Contrast this with one of the highlights: visiting storify.com. Burt Herman and his team have realized the disruption social media brings to journalism. They went out and built a tool that leverages social media as an additional source. Additionally they want the journalists to do what they’ve always done and what seems more and more important: curating. How should mere mortals stay on top of the news and non-news that we are exposed to? How should we be able to prioritize what is happening in all the channels available today? Storify has a bold vision: change how stories are being told.
Talking with Burt Herman – one of the co-founders of storify – you could feel the many hours he and his team have been thinking about every feature of the tool and how to make it as simple as possible to use. You could feel how well they understand the disruption social media is to today’s journalism and you could feel the passion they have for journalism and new ways of story-telling.
Not surprisingly the backend software engineer happy with solving really hard coding problems in the core of Facebook’s code or the marketer trying to bring the magic of Twitter to ever more countries around the world have less to tell. Talking to founders and understanding their way of thinking and vision is the only way to observe what happens at the cutting edge of innovation.
So I arrived to San Francisco on Sunday after a seemingly never ending flight. After the welcome dinner we now get into the real deal. Here you find the schedule for the week.
Monday, March 18th 2013
First Day of the Silicon Valley Study Tour already full with highlights:
Tuesday, March 19th 2013
On the second day we’re heading further south for the first time: Palo Alto including a walking tour at Stanford University is on the plan
Wednesday, March 20th 2013
Thursday, March 21th 2013
Friday, March 22th 2013
Software is the new hardware: companies we would have never thought they’d be into software are releasing smartphone and tablet apps or even APIs so that developers can program against their platform:
- It looks like Nike is not releasing one piece of kit that is not in some way connected and full of software and web services. And obviously they have an API
- Philips releases smart light bulbs with an API so developers can program the next great disco light turning your house into an app
- In Switzerland the national railways recently released sbb.connect – a local services and game app similar to Foursquare for public transports
- Print publishers are releasing mobile app after tablet app and struggle to figure out what the world will look like in the post-newspaper era
So everyone and their dog is doing software, web services and mobile apps. What follows? Some of these apps are crap. Especially mobile and tablet apps from media companies are often buggy, slow, either totally under- or insanely over-featured and too complicated for the average user. The complexity-part is worsened by the fact that every app seems to have a different paradigm of navigating with swipes up, down, left, right and with buttons that bring you somewhere or nowhere.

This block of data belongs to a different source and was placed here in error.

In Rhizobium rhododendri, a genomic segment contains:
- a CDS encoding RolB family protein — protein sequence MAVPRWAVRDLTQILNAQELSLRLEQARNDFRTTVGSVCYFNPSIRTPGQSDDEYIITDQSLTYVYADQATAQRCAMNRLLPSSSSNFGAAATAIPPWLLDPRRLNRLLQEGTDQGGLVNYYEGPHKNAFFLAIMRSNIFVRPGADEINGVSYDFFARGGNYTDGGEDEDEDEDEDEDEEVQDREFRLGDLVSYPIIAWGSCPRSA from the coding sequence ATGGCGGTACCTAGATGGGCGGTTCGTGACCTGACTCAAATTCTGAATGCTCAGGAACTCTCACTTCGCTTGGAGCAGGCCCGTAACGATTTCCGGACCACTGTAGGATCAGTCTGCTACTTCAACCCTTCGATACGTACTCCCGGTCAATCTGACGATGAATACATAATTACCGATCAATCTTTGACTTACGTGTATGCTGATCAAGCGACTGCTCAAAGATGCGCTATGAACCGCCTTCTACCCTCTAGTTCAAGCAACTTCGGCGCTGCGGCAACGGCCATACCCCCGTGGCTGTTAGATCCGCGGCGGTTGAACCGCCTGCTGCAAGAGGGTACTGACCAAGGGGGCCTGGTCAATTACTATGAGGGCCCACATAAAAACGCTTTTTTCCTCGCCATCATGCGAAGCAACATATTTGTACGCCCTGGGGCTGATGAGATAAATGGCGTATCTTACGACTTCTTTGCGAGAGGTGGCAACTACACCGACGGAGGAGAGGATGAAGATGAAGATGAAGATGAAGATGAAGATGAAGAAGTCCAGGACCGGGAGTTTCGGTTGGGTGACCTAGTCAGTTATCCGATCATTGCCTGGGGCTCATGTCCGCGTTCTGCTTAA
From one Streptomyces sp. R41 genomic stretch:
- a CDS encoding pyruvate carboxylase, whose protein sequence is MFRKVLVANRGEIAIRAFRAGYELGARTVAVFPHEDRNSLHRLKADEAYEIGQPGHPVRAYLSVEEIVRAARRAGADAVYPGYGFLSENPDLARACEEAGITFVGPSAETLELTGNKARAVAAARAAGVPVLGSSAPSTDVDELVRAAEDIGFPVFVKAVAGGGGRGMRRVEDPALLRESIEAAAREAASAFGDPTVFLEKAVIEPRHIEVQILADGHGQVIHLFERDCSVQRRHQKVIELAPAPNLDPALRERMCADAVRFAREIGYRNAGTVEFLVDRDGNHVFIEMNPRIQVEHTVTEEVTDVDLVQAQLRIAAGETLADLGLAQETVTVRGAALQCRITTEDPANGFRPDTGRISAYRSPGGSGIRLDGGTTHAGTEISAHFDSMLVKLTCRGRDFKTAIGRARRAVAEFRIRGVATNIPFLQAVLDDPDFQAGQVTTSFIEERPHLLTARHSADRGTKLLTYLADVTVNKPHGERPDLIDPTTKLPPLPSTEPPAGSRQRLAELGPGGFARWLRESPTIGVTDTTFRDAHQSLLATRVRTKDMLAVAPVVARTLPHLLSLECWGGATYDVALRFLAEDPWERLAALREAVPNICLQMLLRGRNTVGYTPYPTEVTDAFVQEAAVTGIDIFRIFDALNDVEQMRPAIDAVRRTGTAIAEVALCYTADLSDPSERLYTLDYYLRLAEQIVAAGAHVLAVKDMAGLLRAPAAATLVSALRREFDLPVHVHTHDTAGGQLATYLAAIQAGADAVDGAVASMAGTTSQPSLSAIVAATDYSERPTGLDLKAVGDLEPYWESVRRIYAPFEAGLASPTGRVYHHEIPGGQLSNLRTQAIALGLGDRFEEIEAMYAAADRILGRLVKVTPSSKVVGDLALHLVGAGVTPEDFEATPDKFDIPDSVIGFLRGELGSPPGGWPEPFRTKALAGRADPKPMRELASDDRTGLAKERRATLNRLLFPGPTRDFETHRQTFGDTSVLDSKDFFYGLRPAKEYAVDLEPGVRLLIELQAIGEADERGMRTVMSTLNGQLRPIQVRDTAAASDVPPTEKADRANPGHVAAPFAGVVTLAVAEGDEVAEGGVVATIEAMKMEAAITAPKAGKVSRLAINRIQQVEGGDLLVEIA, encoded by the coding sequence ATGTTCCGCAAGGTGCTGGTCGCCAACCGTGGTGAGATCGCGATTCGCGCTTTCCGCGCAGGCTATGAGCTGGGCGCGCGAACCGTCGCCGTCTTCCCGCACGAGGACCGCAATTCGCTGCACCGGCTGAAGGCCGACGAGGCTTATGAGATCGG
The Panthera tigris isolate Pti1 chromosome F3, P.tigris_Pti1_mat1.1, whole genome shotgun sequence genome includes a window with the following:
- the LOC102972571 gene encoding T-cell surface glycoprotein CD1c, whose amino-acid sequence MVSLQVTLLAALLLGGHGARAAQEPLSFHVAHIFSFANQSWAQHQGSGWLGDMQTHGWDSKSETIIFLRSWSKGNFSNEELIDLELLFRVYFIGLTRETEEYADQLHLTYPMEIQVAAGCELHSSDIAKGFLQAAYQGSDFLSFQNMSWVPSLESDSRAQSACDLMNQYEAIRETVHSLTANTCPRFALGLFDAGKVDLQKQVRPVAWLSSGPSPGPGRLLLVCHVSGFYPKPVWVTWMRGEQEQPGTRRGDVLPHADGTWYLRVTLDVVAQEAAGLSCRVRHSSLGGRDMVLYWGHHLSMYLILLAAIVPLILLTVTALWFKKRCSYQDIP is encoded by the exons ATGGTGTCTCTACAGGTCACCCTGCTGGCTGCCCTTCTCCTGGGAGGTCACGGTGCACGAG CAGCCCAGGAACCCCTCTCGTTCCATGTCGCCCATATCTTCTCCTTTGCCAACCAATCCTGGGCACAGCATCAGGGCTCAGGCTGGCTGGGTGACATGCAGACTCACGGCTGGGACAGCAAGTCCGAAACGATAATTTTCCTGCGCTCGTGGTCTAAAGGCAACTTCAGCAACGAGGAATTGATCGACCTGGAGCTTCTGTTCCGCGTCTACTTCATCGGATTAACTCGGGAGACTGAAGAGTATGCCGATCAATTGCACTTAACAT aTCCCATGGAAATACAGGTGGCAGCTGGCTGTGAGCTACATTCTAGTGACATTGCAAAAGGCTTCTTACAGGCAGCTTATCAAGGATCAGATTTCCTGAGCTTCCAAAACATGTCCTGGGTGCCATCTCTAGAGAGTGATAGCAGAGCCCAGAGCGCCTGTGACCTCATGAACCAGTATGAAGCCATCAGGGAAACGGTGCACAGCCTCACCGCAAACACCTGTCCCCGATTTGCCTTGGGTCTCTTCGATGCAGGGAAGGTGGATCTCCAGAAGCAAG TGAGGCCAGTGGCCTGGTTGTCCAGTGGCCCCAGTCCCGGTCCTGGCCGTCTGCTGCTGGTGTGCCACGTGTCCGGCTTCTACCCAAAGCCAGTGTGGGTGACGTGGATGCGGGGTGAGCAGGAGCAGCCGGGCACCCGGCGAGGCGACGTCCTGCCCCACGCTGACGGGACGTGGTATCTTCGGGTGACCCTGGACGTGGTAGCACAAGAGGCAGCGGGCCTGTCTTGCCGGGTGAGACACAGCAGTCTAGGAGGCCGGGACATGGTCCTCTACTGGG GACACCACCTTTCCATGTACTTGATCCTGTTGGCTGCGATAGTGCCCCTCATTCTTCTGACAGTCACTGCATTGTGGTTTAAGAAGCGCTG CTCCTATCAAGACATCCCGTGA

How comes than that these products often are mediocre? One or all of the following reasons may apply – and probably many more:
- The app in question is created by an external agency on a fixed budget – sweating the details of a great user experience can often not be achieved in such a setup
- The product manager in charge is not technical enough or doesn’t have the user experience chops to deliver a great product
- The software engineers are not top notch. Ask yourself the following question: if you’re an engineer, what company would you join: Google, Facebook or any other cool kid on the startup block or a media company where technology is an afterthought?
So if in your business technology is still an afterthought, you need to change that or you will fall behind. You’ll probably need to build internal know how – either in technology or perhaps more importantly in how to manage tech. Your main challenge will probably be to attract top talent – they’ll have better places to go to.
Have tech retailers really learnt nothing in the twelve years since the first Apple Store?
But, alas, it was not this day or any other day in a regular mobile phone shop for that matter. Why? These things, though very nice feeling phones, were totally useless for checking out some of the most common features:
- No SIM-Card in the demo-phones
- No connection to the internet
- No preconfigured email-address or email inbox
- No preloaded photos to experience the photo gallery app
- No interesting apps or games preloaded on the device to explore
How the hell am I supposed to find out if this phone is any good? How shall I experience it’s web browser, email app and great screen if there is no connection to the web, no configured email account and no gorgeous pictures in the photo gallery app? Have tech retailers really learned nothing in the twelve years since the first Apple Store? The only thing that is better than it used to be: you usually won’t find any of those ugly fake phones with a sticker as their screen any more – they’ve learned that. A next post will be about why this might be the case. But until then let’s look at somebody who seems to have nailed it.